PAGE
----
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Marching – “Middletown” Md.

 

September,                                          Monday 15,                                                     1862

 

Weather clear and cloudy alternately mild September like in every respect – I felt little or no better to day my foot was worse – very painful and consequently it was with great difficulty I marched at all.   I stopped at a house on the roadside and in the garden I found some cabbage  .A soldier gave me some crackers and I made my dinner on cabbage, pears, plums, and crackers. After resting and reposing I renewed the march and on the way I found an old lady on the road side selling pies. I offered to exchange postage stamp for pies.  She assented and I bought some and traveled on to “Middletown” Md.   To the “Meeting houses” in town were filled with wounded soldiers from the last battlefield and it was impossible to procure nurses so a hospital steward was posted to seize all stragglers compel them to name the wounded.  I kicked against it as I was anxious to join my Regt. but go I must on duty carrying out a dead soldier.           

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Middletown Md.

 

September,                                          Tuesday 16,                                                     1862

 

Weather warm and very cloudy indicating rain in the forenoon – But in the afternoon it became windy and gradually colder all day – my foot was more painful today than ever before and yet I was obliged to wear my foot as I could find no old shoe.   I had a conversation with some “Rebel” prisoners from North Carolina apparently tired of the war.   I asked them what they were fighting for and they replied to prevent Lincoln from taking their niggers, saying that Lincoln wanted to rob them of their slaves. I saw some genuine Confederate money the prisoners had in their possession also postage stamp 5 and 10 cents stamps – They receive 11$ per month for soldiering all in Confederate scripts as nurses we have but two reliefs and I come on the first relief standing from 6 – 12 – Chaplain R. A. Brown called in the hospital to learn the whereabouts of injured “Roundheads” I learned through him that several of our Company were killed and wounded.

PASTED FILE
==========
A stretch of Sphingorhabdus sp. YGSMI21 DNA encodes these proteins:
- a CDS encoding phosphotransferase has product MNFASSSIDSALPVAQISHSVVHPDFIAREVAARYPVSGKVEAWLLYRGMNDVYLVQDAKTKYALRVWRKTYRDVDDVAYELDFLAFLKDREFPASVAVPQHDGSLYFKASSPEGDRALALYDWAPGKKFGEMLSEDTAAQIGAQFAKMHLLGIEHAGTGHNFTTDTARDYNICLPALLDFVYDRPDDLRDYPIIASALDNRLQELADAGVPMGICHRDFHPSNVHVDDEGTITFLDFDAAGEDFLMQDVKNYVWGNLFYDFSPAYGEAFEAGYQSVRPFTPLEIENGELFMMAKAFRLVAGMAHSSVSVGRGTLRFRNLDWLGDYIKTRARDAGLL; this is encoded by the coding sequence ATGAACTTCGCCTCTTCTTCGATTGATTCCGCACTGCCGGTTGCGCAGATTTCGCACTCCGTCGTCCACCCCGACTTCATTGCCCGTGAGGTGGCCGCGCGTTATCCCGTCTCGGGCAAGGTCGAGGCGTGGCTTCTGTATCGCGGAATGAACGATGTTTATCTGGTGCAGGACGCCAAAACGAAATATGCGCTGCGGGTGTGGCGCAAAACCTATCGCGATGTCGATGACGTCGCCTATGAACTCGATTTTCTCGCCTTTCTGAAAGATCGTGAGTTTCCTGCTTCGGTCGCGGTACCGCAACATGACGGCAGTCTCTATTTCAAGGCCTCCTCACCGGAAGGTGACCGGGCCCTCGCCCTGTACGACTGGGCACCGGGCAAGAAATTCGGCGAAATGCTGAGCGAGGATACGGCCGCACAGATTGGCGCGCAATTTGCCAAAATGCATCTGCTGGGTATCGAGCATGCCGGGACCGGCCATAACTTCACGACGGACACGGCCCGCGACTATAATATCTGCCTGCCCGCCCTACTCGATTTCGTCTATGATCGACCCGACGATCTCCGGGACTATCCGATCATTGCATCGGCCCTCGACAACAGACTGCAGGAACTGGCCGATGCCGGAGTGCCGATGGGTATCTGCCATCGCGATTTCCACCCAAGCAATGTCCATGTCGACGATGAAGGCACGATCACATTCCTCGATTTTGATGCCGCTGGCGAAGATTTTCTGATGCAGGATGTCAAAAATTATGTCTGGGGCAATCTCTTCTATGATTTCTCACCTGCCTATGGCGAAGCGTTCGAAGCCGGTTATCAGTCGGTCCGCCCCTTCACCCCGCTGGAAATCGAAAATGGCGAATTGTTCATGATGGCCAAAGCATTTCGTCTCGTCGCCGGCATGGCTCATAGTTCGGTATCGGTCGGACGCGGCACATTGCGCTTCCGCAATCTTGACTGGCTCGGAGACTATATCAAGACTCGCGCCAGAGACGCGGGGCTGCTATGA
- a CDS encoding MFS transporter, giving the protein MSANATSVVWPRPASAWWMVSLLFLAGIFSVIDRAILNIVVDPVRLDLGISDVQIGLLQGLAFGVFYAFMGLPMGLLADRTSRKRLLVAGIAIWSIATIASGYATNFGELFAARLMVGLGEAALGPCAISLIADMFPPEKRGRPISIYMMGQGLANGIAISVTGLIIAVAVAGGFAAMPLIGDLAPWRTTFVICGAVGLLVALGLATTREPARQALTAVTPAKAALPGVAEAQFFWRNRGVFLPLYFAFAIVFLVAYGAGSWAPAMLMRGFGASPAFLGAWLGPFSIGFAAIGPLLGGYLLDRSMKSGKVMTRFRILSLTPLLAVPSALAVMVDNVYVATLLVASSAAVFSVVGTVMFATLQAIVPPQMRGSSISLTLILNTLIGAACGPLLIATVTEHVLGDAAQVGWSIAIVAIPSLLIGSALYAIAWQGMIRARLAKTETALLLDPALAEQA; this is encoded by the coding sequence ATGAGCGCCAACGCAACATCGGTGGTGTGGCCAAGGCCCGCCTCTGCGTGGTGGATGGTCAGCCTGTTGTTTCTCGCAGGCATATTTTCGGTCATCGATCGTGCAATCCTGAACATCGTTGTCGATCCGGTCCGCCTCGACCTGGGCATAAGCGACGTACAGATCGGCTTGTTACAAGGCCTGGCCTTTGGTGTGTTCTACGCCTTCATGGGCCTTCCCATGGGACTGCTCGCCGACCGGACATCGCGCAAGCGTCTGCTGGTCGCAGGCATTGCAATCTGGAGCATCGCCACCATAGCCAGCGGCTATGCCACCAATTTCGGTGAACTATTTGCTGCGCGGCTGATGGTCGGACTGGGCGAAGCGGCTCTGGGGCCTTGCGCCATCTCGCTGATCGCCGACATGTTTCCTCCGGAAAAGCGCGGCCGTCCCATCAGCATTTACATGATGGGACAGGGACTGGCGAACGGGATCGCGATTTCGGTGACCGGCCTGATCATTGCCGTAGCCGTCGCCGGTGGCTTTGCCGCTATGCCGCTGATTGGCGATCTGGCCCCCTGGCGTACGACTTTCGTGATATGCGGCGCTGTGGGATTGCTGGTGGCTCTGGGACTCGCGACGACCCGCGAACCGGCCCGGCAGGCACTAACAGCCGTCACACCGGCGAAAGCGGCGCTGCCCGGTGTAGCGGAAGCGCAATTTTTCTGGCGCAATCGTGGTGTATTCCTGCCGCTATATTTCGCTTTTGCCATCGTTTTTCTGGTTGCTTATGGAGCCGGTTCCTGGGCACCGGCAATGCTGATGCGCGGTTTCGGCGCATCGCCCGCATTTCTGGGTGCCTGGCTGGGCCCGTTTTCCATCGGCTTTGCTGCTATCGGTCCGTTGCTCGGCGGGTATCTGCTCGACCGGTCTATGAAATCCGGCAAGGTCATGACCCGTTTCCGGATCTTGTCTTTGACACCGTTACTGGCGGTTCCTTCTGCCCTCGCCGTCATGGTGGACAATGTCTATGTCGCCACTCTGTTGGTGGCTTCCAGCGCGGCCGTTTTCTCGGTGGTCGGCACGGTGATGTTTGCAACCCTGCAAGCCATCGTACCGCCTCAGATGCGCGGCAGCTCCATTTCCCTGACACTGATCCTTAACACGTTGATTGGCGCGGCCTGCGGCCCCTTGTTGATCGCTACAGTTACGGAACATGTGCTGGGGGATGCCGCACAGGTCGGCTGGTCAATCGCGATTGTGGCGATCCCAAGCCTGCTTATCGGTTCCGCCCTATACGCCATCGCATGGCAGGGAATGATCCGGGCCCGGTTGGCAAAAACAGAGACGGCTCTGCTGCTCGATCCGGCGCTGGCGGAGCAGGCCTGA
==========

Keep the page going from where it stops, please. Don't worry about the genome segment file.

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“Middletown” Md.

 

September,                                          Wednesday 17,                                               1862